Frequently Asked Questions
Since this site was first posted to the Web, I have had dozens of e-mail letters from people with questions about the Cog. It was suggested to me that I might want to host a FAQ page at my site. Since I was answering the letters anyway, I decided to try it out.
I have saved some of the original questions I received and I am posting them along with the answers here. All future questions can be posted here as well. Please E-Mail Me me from here and I will post your question and the answer.
WHY IS IT CALLED A COG
HOW ARE THE ENGINES POWERED?
HOW MANY PEOPLE RUN EACH TRAIN?
WHY ARE THE BOILERS TILTED?
DO THE ENGINES RUN ALL NIGHT?
WHY DOES THE ENGINE PUSH THE COACH UP THE MOUNTAIN?
HOW MANY TRAINS ARE THERE?
HOW LONG DOES THE TRIP TAKE?
WHAT'S AT THE TOP?
WHY WAS IT BUILT?
A: Well, running down between the rails is a RACK, into which a cog gear engages. The engine turns the cog gear and the train climbs tooth by tooth. Check my What is a Cog Railway section for a better description.
A:The engines are coal fired steam locomotives. Basically, a coal fire heats water until it turns to steam. The steam is then directed to 4 cylinders which drive the cog gear.
A: Three. A brakeman, who rides on the coach with the passengers and brakes the train on the down trip. A fireman who is responsible for the fire and steam, as well as assisting the engineer, and the engineer, who is ultimately responsible for the operation of the entire train.
A: Located inside of the boiler are tubes running horizontally. These tubes are surrounded by water. The heat from the coal fire passes through these tubes and heats the water in the boiler. The tubes must be kept covered with water. Because of the steep grades on the Cog, the boilers tilt forward. That way when the train is on the steepest grades, the boiler remains almost level and the tubes stay covered.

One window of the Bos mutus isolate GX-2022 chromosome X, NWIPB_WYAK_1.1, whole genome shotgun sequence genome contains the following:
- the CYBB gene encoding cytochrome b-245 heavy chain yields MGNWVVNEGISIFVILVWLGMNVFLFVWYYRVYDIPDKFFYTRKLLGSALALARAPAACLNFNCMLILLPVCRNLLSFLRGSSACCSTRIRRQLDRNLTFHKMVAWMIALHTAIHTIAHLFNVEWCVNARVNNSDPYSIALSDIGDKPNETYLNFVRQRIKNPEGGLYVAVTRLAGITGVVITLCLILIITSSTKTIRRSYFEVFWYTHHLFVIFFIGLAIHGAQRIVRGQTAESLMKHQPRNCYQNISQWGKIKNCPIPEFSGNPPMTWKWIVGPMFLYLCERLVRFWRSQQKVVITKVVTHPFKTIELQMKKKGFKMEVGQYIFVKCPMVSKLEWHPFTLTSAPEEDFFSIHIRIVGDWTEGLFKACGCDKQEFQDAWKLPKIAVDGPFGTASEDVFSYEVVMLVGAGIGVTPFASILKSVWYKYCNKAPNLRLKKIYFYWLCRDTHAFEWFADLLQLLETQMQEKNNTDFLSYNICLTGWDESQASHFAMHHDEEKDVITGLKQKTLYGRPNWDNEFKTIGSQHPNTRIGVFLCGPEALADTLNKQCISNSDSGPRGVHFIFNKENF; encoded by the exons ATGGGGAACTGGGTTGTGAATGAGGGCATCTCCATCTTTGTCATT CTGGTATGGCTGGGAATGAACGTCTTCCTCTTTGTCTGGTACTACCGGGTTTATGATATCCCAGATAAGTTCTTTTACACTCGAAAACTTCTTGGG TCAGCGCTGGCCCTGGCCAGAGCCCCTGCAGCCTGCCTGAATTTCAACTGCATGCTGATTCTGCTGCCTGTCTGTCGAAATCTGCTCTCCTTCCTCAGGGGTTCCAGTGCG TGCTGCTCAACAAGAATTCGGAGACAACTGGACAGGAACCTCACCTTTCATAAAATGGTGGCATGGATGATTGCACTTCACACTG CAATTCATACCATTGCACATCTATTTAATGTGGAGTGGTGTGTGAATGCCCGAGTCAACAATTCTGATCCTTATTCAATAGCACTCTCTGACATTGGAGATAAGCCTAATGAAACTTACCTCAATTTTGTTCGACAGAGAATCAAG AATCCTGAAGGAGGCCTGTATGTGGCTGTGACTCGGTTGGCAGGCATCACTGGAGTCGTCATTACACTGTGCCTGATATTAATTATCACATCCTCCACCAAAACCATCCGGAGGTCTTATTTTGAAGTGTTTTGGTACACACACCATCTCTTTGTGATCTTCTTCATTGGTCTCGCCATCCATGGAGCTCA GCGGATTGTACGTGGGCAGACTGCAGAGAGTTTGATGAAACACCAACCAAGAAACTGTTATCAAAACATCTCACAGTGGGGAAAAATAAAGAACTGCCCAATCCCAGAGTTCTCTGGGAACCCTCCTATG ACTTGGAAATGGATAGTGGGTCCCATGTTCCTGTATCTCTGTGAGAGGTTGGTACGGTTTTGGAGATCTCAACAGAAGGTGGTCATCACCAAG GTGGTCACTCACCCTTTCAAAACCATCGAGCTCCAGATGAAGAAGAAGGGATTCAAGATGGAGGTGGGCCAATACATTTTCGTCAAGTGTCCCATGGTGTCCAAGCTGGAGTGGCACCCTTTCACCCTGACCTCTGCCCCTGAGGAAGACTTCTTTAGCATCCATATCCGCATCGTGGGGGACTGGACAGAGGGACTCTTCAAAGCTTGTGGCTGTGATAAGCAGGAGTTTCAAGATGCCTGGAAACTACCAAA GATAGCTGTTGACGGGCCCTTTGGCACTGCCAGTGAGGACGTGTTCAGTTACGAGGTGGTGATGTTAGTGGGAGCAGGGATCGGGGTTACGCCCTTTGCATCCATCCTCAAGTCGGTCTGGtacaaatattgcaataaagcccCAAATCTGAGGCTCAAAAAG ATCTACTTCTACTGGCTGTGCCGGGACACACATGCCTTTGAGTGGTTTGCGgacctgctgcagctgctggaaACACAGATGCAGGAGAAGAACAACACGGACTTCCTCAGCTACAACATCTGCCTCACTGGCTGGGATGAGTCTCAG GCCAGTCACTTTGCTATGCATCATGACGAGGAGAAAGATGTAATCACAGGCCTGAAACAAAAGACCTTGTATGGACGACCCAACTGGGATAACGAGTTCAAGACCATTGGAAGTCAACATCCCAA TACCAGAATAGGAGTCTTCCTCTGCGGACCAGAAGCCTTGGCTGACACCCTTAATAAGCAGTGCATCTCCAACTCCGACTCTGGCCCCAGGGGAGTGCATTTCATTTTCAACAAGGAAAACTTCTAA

A: Yes. When the train comes down from its last run of the day, the boiler is filled with water. The fire is banked for the night by putting a pile of coal on top of hot coal in one corner of the firebox. If this is done correctly, the fire will still be burning in the morning and the bank spread out in the firebox and more coal added until the steam pressure comes up.
A: In a word, safety. The engine and the coach are never connected. Each is equipped with a ratchet and pawl which is engaged on the trip up. Should the engine suddenly lose power, the ratchet will lock in place and prevent the engine and coach from rolling backwards. Coming down, the coach is braked separately of the engine. The engine still remains on the down-mountain end of the coach as an added safety measure.
A: There are seven complete sets of engines and cars. They usually run in pairs during the busiest times. Two turnouts or switches allow the passing of the trains.
A: The usual time for a round trip is approximately three hours including a 20 minute stay on the summit.
A: There is a variety of buildings located on the summit. The Sherman Adams Building houses the State Park offices, gift shop and snack bar. Also housed in this building is the Mount Washington Observatory, which is manned all year long. The Tip-Top House is aalso located on the summit and is often open for public inspection.
A: The railway was built for
exactly the same purpose it serves today; bringing tourists to the summit. Conceived in
the 1850's by Sylvester Marsh, it was completed in 1869.
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